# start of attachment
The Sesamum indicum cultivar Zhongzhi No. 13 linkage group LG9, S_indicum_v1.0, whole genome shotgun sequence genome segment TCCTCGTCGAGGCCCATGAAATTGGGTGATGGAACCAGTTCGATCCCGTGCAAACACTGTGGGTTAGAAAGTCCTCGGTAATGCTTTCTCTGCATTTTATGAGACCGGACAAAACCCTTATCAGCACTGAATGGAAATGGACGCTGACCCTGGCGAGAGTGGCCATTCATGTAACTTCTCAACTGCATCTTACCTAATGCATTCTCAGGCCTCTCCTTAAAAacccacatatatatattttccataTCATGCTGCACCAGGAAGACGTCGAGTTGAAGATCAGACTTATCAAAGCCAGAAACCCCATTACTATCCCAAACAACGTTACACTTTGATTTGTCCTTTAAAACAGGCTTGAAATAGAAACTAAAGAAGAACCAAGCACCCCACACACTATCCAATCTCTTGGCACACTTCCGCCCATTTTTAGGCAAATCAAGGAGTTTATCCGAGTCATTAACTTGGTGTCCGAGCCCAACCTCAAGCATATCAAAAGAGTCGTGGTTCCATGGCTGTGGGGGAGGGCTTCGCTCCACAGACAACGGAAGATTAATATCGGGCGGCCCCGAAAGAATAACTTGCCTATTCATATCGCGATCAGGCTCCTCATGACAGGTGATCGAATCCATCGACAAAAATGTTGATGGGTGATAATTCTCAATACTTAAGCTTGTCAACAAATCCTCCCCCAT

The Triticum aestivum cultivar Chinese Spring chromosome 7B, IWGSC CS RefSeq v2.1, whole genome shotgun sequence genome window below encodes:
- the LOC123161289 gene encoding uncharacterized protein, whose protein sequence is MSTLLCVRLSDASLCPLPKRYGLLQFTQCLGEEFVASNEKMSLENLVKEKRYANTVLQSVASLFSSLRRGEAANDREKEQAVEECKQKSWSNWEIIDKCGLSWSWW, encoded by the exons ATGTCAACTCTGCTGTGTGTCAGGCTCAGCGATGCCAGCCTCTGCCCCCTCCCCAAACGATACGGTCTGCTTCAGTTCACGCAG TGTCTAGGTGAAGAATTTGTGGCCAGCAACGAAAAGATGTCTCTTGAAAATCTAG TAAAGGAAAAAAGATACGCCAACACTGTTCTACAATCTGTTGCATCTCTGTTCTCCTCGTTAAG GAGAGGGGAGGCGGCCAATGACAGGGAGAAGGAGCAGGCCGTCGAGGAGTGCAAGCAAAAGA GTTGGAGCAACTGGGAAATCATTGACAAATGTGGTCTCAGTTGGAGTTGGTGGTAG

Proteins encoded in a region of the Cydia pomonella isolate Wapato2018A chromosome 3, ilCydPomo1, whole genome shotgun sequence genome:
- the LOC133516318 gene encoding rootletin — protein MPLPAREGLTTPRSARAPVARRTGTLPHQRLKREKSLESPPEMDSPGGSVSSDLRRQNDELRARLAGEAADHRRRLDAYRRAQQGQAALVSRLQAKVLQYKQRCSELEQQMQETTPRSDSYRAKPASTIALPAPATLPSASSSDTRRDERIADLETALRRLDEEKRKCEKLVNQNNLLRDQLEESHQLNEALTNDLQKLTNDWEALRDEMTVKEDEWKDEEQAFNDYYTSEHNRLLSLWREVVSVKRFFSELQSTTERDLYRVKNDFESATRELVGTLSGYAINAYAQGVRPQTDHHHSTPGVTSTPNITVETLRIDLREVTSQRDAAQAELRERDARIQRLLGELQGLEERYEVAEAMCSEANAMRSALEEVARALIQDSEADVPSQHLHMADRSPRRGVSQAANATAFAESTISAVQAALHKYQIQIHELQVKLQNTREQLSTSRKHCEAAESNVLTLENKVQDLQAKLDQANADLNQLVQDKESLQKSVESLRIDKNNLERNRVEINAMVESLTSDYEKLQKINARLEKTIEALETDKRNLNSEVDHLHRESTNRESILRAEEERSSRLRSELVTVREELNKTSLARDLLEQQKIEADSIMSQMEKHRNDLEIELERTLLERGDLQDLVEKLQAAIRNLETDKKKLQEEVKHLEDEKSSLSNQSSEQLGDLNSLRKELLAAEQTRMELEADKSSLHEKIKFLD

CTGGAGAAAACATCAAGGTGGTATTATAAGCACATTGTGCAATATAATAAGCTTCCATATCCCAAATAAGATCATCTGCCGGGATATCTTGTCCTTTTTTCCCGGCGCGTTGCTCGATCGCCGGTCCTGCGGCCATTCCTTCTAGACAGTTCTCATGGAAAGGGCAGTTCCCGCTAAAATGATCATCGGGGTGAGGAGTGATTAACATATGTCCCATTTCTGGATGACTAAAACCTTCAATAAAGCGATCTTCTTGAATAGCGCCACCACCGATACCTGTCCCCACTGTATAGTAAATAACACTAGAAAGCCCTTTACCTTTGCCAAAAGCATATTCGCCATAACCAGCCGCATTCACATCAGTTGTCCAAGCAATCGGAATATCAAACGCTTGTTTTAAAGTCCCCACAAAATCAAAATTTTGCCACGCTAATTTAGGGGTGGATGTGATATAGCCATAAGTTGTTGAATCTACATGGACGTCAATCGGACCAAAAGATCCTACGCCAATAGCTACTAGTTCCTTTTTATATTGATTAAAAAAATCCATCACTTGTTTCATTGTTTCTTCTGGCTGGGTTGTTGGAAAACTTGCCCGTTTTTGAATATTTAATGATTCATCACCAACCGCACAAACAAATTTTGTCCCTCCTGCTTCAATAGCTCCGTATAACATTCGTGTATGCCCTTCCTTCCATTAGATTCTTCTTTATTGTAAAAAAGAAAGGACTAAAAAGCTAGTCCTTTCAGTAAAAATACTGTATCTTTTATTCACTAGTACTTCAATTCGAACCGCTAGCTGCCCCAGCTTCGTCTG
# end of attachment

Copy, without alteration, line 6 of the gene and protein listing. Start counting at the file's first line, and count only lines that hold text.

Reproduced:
CTGGAGAAAACATCAAGGTGGTATTATAAGCACATTGTGCAATATAATAAGCTTCCATATCCCAAATAAGATCATCTGCCGGGATATCTTGTCCTTTTTTCCCGGCGCGTTGCTCGATCGCCGGTCCTGCGGCCATTCCTTCTAGACAGTTCTCATGGAAAGGGCAGTTCCCGCTAAAATGATCATCGGGGTGAGGAGTGATTAACATATGTCCCATTTCTGGATGACTAAAACCTTCAATAAAGCGATCTTCTTGAATAGCGCCACCACCGATACCTGTCCCCACTGTATAGTAAATAACACTAGAAAGCCCTTTACCTTTGCCAAAAGCATATTCGCCATAACCAGCCGCATTCACATCAGTTGTCCAAGCAATCGGAATATCAAACGCTTGTTTTAAAGTCCCCACAAAATCAAAATTTTGCCACGCTAATTTAGGGGTGGATGTGATATAGCCATAAGTTGTTGAATCTACATGGACGTCAATCGGACCAAAAGATCCTACGCCAATAGCTACTAGTTCCTTTTTATATTGATTAAAAAAATCCATCACTTGTTTCATTGTTTCTTCTGGCTGGGTTGTTGGAAAACTTGCCCGTTTTTGAATATTTAATGATTCATCACCAACCGCACAAACAAATTTTGTCCCTCCTGCTTCAATAGCTCCGTATAACATTCGTGTATGCCCTTCCTTCCATTAGATTCTTCTTTATTGTAAAAAAGAAAGGACTAAAAAGCTAGTCCTTTCAGTAAAAATACTGTATCTTTTATTCACTAGTACTTCAATTCGAACCGCTAGCTGCCCCAGCTTCGTCTG